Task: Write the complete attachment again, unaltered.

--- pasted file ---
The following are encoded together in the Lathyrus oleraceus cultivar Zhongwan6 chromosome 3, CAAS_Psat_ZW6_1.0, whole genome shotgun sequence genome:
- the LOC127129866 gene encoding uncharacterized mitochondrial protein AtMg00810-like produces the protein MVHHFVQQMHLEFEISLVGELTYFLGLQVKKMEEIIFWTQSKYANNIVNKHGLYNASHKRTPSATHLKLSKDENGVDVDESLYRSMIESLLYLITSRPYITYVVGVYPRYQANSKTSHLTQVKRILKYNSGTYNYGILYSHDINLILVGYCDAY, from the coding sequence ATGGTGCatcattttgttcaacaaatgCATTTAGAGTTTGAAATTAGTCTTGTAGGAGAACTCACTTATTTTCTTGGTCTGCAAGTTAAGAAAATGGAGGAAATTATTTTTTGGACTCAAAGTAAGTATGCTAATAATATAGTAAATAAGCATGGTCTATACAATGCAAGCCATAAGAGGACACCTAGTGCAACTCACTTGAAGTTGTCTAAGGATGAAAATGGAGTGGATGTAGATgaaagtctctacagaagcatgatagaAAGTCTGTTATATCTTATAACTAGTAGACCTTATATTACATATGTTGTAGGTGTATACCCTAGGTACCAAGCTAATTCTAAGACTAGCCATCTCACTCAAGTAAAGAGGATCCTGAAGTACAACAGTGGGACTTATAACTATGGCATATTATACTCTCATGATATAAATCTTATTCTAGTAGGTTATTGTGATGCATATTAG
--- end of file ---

The following are encoded together in the Lathyrus oleraceus cultivar Zhongwan6 chromosome 3, CAAS_Psat_ZW6_1.0, whole genome shotgun sequence genome:
- the LOC127129866 gene encoding uncharacterized mitochondrial protein AtMg00810-like produces the protein MVHHFVQQMHLEFEISLVGELTYFLGLQVKKMEEIIFWTQSKYANNIVNKHGLYNASHKRTPSATHLKLSKDENGVDVDESLYRSMIESLLYLITSRPYITYVVGVYPRYQANSKTSHLTQVKRILKYNSGTYNYGILYSHDINLILVGYCDAY, from the coding sequence ATGGTGCatcattttgttcaacaaatgCATTTAGAGTTTGAAATTAGTCTTGTAGGAGAACTCACTTATTTTCTTGGTCTGCAAGTTAAGAAAATGGAGGAAATTATTTTTTGGACTCAAAGTAAGTATGCTAATAATATAGTAAATAAGCATGGTCTATACAATGCAAGCCATAAGAGGACACCTAGTGCAACTCACTTGAAGTTGTCTAAGGATGAAAATGGAGTGGATGTAGATgaaagtctctacagaagcatgatagaAAGTCTGTTATATCTTATAACTAGTAGACCTTATATTACATATGTTGTAGGTGTATACCCTAGGTACCAAGCTAATTCTAAGACTAGCCATCTCACTCAAGTAAAGAGGATCCTGAAGTACAACAGTGGGACTTATAACTATGGCATATTATACTCTCATGATATAAATCTTATTCTAGTAGGTTATTGTGATGCATATTAG